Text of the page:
Both algorithms adjust the ideas underlying the non-batch learning algorithm SAR, used for the more specific top-m arm identification, to the corresponding setting as well as the batched learning variant.
Thorough theoretical analyses are provided for both algorithms and corresponding lower bounds are derived, which show that both algorithms are almost optimal with respect to their corresponding target criterion.
Finally, the theoretical considerations are complemented by an experimental study on synthetic datasets as well one real-world dataset revealing satisfactory results.

__ Strengths__:
The paper is the first work which investigates the coarse ranking problem in the batched learning variant, which has gained much research interest in the recent past years in various related problem scenarios.
Both the fixed budget and the fixed confidence setting are covered by the paper and for each setting the suggested algorithm is proven to be nearly optimal.
Although both algorithms are inspired by the non-batch learning algorithm SAR, different technical methodologies are necessary to derive the theoretical results.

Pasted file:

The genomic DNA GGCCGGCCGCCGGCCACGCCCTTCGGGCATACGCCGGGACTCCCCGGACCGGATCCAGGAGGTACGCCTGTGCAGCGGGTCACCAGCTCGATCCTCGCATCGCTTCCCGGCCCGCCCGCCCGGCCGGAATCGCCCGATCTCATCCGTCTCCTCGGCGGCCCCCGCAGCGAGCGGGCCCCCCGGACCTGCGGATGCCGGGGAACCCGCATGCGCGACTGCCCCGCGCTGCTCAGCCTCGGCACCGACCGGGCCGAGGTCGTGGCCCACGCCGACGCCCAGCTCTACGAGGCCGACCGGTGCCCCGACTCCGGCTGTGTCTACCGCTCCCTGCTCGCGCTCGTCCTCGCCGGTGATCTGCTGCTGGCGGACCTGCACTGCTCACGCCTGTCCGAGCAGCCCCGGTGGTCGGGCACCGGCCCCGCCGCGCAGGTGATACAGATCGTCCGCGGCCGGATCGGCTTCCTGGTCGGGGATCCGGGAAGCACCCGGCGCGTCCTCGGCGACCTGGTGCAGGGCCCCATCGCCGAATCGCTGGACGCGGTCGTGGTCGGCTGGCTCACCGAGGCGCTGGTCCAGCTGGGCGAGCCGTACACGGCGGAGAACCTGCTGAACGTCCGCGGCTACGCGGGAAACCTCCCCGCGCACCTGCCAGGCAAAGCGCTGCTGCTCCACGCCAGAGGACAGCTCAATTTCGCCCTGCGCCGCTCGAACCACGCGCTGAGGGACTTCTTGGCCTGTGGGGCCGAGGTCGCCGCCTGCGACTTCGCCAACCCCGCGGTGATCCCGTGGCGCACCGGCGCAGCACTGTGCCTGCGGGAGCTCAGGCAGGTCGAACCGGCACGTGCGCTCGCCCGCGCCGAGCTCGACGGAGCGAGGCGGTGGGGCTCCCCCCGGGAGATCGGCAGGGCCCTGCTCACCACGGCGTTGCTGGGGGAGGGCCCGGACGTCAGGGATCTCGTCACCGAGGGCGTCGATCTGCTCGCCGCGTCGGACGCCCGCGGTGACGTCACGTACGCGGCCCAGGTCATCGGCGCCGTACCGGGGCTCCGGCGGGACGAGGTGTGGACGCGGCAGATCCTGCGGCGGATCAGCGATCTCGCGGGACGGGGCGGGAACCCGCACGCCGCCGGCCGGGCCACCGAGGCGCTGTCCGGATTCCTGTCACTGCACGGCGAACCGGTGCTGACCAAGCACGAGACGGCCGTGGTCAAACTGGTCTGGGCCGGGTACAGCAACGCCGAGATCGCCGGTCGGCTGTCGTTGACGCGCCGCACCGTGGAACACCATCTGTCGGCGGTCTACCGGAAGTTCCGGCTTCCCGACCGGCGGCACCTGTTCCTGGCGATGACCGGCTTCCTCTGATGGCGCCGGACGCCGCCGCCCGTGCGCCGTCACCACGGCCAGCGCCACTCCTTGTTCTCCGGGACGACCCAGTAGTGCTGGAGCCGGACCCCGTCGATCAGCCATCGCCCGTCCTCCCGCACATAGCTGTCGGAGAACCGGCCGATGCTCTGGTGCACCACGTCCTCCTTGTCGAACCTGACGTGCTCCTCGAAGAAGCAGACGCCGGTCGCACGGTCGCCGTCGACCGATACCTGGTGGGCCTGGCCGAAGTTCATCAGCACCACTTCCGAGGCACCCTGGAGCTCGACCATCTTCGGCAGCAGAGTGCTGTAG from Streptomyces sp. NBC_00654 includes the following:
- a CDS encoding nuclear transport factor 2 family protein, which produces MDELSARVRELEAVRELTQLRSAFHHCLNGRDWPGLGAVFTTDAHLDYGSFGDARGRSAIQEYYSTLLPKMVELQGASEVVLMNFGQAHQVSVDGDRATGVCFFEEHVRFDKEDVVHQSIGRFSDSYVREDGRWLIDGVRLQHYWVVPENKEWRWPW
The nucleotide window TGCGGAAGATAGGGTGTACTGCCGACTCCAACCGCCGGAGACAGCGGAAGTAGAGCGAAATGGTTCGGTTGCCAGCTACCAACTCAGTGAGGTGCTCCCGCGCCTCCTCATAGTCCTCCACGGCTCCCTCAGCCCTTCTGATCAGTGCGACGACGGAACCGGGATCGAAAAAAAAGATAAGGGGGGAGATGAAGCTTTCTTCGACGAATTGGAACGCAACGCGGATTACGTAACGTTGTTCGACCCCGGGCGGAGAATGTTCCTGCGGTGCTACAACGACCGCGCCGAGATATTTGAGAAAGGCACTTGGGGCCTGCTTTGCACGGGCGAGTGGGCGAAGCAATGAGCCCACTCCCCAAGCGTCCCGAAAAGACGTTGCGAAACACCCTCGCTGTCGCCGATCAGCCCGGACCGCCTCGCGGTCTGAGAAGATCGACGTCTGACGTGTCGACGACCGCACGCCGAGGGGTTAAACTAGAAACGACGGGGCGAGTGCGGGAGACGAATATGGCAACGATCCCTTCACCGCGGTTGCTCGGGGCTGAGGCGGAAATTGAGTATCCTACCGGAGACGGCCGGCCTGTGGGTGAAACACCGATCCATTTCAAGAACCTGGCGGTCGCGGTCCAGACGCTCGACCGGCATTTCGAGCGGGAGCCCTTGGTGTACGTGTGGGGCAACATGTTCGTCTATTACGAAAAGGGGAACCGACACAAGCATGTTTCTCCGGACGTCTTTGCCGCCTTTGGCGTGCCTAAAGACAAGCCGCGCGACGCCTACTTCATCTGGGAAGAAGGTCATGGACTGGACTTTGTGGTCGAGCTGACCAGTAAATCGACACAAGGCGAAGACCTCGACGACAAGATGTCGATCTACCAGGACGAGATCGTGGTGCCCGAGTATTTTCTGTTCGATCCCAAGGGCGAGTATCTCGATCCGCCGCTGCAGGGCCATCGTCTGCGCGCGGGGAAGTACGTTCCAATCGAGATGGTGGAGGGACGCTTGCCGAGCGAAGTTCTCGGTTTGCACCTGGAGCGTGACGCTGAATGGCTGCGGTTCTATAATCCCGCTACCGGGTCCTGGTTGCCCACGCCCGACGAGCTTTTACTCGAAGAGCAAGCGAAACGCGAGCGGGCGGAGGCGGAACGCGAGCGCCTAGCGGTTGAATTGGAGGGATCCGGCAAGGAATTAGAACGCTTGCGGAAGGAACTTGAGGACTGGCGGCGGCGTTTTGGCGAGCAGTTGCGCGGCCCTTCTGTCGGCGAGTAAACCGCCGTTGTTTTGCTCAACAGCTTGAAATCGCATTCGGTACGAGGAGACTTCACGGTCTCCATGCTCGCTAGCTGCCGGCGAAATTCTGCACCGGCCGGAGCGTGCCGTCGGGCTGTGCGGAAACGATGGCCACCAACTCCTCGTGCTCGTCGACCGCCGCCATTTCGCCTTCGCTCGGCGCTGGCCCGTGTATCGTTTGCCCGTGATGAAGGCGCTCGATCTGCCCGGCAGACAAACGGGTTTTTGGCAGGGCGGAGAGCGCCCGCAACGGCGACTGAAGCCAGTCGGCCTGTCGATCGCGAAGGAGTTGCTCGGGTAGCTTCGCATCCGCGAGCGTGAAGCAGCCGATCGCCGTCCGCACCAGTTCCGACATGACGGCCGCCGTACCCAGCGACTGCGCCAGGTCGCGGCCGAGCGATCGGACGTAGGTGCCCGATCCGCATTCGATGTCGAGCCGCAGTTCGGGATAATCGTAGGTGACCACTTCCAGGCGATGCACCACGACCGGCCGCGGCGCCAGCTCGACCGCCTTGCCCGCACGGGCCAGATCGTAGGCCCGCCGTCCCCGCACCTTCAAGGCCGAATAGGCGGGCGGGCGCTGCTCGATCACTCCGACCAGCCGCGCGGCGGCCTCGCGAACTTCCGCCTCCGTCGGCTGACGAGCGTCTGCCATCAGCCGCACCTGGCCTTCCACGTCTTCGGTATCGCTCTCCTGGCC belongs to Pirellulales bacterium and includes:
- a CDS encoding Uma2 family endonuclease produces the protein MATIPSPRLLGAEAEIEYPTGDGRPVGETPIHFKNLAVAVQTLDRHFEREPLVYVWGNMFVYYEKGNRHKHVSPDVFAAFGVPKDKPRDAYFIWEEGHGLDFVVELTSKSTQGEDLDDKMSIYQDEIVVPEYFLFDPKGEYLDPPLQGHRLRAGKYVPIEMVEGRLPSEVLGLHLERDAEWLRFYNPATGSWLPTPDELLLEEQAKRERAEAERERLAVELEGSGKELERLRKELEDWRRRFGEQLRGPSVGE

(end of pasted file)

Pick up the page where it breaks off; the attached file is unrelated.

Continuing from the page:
Finally, it is worth mentioning that the simulation results are in favor of the suggested algorithms.

__ Weaknesses__: Because of the reduction from the batched coarse ranking scenario to the collaborative learning scenario the deviation of the lower bounds is straightforward, so that the theoretical contribution regarding the lower bounds is strictly speaking "donated" by others.
On the other hand, one might argue here that one needs to make the connection to the collaborative learning scenario in the first place.
As the paper is very theoretical, there is at some points a lack of vivid descriptions of the deviations.
However, this is in my opinion a rather minor weakness, as it not unusual that rigorous theoretical analyses in the realm of multi-armed bandits can become rather technical and people interested in these papers are usually accustomed to much mathematical formalism.
Another, rather minor, weakness is that there is no conclusion at the end of the paper, where possible paths for future work based on the findings of the paper are discussed.

__ Correctness__: The provided proofs are sound to a large extent. There is only one soft spot, which might be due to a typo or even a misunderstanding of mine and the authors might clarify this in their rebuttal.
Namely the deviation in Equation (5), where the definition of E_r^* is used, seems to be flawed, as E_r^* is defined for the population gaps based on the round dependent boundary vector m^(r) as well as the active arm set I_r.
However, this seems to be insufficient to infer the second inequality or am I overlooking something?
Moreover, the empirical study is well-conducted and supporting the theoretical deliberations before.